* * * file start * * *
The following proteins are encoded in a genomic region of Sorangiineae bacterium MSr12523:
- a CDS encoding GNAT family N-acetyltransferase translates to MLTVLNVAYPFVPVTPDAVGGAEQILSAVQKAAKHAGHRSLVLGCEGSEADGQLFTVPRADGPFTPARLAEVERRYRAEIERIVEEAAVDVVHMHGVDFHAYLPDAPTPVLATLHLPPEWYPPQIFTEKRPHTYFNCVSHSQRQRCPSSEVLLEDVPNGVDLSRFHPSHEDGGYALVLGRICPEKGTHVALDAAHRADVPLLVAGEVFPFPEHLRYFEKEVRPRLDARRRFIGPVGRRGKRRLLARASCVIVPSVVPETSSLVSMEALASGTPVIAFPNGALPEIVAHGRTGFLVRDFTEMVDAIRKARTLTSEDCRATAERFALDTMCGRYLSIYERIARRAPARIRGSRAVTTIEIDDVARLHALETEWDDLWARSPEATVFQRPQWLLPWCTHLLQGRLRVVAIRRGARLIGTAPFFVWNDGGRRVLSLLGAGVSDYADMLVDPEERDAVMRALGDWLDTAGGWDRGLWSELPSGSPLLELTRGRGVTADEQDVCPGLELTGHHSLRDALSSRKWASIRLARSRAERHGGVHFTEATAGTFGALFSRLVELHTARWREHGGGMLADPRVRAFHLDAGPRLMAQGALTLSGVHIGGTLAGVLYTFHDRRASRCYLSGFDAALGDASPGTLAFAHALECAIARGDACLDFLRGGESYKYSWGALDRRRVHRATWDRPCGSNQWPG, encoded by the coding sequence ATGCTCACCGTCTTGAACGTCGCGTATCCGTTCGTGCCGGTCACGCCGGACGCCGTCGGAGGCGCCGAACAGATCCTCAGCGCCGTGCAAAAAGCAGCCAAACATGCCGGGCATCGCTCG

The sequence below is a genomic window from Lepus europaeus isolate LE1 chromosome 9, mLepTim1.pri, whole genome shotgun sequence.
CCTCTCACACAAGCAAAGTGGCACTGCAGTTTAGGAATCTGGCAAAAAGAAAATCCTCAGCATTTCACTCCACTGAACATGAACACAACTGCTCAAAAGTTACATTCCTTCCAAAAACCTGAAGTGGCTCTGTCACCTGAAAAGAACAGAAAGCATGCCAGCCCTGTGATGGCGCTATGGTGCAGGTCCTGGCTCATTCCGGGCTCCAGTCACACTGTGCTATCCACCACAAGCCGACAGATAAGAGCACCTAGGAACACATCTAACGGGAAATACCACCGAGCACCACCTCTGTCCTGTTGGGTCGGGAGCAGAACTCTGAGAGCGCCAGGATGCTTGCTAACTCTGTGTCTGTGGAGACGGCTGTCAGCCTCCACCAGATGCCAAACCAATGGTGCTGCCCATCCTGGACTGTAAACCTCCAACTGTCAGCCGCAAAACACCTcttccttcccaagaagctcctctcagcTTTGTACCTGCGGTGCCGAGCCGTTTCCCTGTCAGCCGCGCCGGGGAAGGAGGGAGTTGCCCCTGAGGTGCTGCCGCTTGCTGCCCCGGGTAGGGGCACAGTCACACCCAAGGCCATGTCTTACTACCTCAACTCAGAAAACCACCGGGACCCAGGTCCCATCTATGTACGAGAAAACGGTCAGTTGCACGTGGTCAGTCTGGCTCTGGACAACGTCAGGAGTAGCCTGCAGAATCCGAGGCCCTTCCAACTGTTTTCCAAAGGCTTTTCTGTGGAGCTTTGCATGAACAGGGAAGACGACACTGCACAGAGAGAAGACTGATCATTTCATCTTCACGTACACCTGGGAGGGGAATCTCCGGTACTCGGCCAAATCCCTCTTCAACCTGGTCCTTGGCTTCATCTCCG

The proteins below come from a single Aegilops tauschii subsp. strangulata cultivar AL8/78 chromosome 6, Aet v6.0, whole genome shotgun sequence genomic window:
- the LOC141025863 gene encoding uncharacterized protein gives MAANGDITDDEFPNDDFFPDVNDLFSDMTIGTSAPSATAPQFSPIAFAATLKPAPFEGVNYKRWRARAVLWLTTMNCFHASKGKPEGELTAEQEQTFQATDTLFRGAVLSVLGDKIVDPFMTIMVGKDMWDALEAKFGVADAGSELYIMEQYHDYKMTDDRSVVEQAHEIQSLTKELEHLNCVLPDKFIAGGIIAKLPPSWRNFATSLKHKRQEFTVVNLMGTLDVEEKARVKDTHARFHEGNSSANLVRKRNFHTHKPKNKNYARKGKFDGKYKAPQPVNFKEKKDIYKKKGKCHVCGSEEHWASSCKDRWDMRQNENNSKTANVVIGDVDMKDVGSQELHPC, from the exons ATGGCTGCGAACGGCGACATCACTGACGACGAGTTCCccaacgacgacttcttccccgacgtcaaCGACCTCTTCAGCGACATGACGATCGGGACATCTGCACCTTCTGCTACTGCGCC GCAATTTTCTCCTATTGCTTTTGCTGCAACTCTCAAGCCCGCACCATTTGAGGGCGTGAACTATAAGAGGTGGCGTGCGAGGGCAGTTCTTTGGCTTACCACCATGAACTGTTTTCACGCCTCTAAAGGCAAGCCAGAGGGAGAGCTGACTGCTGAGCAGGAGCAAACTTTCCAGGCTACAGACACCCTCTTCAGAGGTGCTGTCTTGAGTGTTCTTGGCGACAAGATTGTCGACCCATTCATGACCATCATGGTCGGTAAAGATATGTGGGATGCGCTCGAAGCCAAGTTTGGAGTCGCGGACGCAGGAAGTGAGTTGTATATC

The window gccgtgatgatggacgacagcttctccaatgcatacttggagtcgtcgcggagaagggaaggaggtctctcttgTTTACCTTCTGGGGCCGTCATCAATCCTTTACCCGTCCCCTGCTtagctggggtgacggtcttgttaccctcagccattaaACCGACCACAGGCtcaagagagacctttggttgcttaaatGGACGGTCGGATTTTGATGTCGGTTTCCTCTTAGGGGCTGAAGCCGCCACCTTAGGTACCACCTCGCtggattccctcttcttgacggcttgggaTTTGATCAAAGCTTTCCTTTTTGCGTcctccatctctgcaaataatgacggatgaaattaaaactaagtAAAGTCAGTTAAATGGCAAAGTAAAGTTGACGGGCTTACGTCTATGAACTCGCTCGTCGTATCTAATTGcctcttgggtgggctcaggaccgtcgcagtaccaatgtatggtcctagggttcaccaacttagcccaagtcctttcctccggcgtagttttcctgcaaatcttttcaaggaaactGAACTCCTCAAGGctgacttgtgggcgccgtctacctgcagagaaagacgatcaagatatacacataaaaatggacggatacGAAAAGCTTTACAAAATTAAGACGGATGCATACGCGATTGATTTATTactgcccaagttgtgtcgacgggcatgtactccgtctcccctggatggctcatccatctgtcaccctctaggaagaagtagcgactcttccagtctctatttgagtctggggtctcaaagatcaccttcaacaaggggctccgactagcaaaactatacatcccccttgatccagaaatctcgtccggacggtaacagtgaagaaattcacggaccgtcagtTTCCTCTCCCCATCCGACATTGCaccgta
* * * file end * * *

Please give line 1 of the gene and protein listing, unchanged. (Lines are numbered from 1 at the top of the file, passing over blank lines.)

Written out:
The following proteins are encoded in a genomic region of Sorangiineae bacterium MSr12523: